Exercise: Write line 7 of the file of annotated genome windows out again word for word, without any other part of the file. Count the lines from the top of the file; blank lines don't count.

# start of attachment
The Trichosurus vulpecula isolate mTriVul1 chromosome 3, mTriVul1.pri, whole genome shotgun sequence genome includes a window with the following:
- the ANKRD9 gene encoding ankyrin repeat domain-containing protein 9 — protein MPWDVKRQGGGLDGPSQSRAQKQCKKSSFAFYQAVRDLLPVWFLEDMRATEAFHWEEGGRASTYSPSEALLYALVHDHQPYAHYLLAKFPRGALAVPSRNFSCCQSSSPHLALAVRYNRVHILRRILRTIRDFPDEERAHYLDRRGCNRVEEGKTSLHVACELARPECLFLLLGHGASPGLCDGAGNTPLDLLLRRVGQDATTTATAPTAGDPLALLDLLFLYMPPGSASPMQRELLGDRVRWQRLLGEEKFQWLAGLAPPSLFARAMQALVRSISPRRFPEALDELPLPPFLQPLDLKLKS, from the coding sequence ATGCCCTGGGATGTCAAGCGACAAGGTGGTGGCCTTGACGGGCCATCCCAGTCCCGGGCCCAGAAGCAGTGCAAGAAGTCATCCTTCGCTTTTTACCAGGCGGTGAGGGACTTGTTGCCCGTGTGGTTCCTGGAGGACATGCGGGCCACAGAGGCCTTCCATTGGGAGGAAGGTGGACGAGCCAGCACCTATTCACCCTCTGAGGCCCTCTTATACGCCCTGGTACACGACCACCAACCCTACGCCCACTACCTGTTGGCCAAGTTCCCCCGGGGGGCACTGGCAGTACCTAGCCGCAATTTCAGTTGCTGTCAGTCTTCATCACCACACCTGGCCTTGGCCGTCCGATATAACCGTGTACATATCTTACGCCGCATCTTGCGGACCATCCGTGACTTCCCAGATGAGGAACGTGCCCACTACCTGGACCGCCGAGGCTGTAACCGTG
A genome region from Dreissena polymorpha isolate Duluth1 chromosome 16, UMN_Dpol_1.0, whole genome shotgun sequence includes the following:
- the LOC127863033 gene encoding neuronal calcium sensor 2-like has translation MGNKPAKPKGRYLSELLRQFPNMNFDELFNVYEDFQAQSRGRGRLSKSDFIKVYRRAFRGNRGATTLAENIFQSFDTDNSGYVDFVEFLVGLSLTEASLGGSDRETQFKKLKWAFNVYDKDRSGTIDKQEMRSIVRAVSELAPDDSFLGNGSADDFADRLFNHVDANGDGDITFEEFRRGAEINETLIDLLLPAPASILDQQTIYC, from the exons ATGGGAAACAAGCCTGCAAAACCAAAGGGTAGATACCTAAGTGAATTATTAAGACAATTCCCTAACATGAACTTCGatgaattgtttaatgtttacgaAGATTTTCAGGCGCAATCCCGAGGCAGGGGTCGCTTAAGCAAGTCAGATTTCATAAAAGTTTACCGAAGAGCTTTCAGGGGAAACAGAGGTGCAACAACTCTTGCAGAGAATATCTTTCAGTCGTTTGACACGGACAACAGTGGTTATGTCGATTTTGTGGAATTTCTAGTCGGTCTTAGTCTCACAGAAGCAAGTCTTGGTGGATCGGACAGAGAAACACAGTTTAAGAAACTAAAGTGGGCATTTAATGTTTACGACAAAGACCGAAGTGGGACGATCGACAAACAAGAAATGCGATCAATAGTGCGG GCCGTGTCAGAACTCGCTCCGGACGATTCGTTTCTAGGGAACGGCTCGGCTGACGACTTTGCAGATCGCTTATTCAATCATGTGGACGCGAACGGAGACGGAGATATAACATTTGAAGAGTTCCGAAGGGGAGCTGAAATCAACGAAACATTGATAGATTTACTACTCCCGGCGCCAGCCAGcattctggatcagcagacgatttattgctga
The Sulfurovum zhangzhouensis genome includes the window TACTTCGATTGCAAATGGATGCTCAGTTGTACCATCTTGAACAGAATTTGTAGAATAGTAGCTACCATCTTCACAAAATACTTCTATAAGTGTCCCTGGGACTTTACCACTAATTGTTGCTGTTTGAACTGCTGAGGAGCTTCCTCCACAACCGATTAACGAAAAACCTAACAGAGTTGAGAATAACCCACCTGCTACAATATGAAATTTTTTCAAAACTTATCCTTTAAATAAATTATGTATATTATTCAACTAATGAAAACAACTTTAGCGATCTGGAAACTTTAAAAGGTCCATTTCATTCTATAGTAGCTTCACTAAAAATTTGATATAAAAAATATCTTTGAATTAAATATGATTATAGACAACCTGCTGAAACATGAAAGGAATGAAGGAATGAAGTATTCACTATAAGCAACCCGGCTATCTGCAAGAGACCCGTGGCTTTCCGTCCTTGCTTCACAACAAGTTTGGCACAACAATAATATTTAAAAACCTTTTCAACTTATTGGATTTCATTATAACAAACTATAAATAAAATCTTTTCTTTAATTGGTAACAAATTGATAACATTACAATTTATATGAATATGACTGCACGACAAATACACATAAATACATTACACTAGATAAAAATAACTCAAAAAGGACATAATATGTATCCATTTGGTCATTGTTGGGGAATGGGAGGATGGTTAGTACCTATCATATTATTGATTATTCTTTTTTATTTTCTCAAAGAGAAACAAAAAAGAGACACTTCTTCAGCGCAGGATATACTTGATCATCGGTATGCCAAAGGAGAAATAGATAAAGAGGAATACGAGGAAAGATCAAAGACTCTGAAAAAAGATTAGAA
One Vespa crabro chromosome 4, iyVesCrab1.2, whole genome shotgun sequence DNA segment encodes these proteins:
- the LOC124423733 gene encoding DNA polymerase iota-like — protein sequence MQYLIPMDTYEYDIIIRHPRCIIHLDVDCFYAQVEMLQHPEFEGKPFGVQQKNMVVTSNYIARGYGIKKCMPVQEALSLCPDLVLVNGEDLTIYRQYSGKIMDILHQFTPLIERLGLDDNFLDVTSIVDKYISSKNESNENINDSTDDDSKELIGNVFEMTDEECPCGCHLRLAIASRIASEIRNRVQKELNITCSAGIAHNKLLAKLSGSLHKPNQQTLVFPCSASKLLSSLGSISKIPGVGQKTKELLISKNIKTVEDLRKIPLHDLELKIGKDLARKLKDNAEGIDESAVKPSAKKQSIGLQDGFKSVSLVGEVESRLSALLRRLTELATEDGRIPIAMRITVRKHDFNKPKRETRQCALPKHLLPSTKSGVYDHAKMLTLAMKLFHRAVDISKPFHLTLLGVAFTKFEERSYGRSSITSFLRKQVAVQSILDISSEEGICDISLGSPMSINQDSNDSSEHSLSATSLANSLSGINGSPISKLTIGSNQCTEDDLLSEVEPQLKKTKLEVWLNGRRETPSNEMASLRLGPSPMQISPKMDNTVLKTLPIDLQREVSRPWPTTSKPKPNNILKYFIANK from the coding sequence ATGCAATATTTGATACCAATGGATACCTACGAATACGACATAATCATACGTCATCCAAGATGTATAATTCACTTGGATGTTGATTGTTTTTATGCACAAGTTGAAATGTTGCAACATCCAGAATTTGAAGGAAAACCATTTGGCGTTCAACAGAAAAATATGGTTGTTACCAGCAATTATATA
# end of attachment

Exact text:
- the LOC124423733 gene encoding DNA polymerase iota-like — protein sequence MQYLIPMDTYEYDIIIRHPRCIIHLDVDCFYAQVEMLQHPEFEGKPFGVQQKNMVVTSNYIARGYGIKKCMPVQEALSLCPDLVLVNGEDLTIYRQYSGKIMDILHQFTPLIERLGLDDNFLDVTSIVDKYISSKNESNENINDSTDDDSKELIGNVFEMTDEECPCGCHLRLAIASRIASEIRNRVQKELNITCSAGIAHNKLLAKLSGSLHKPNQQTLVFPCSASKLLSSLGSISKIPGVGQKTKELLISKNIKTVEDLRKIPLHDLELKIGKDLARKLKDNAEGIDESAVKPSAKKQSIGLQDGFKSVSLVGEVESRLSALLRRLTELATEDGRIPIAMRITVRKHDFNKPKRETRQCALPKHLLPSTKSGVYDHAKMLTLAMKLFHRAVDISKPFHLTLLGVAFTKFEERSYGRSSITSFLRKQVAVQSILDISSEEGICDISLGSPMSINQDSNDSSEHSLSATSLANSLSGINGSPISKLTIGSNQCTEDDLLSEVEPQLKKTKLEVWLNGRRETPSNEMASLRLGPSPMQISPKMDNTVLKTLPIDLQREVSRPWPTTSKPKPNNILKYFIANK from the coding sequence ATGCAATATTTGATACCAATGGATACCTACGAATACGACATAATCATACGTCATCCAAGATGTATAATTCACTTGGATGTTGATTGTTTTTATGCACAAGTTGAAATGTTGCAACATCCAGAATTTGAAGGAAAACCATTTGGCGTTCAACAGAAAAATATGGTTGTTACCAGCAATTATATA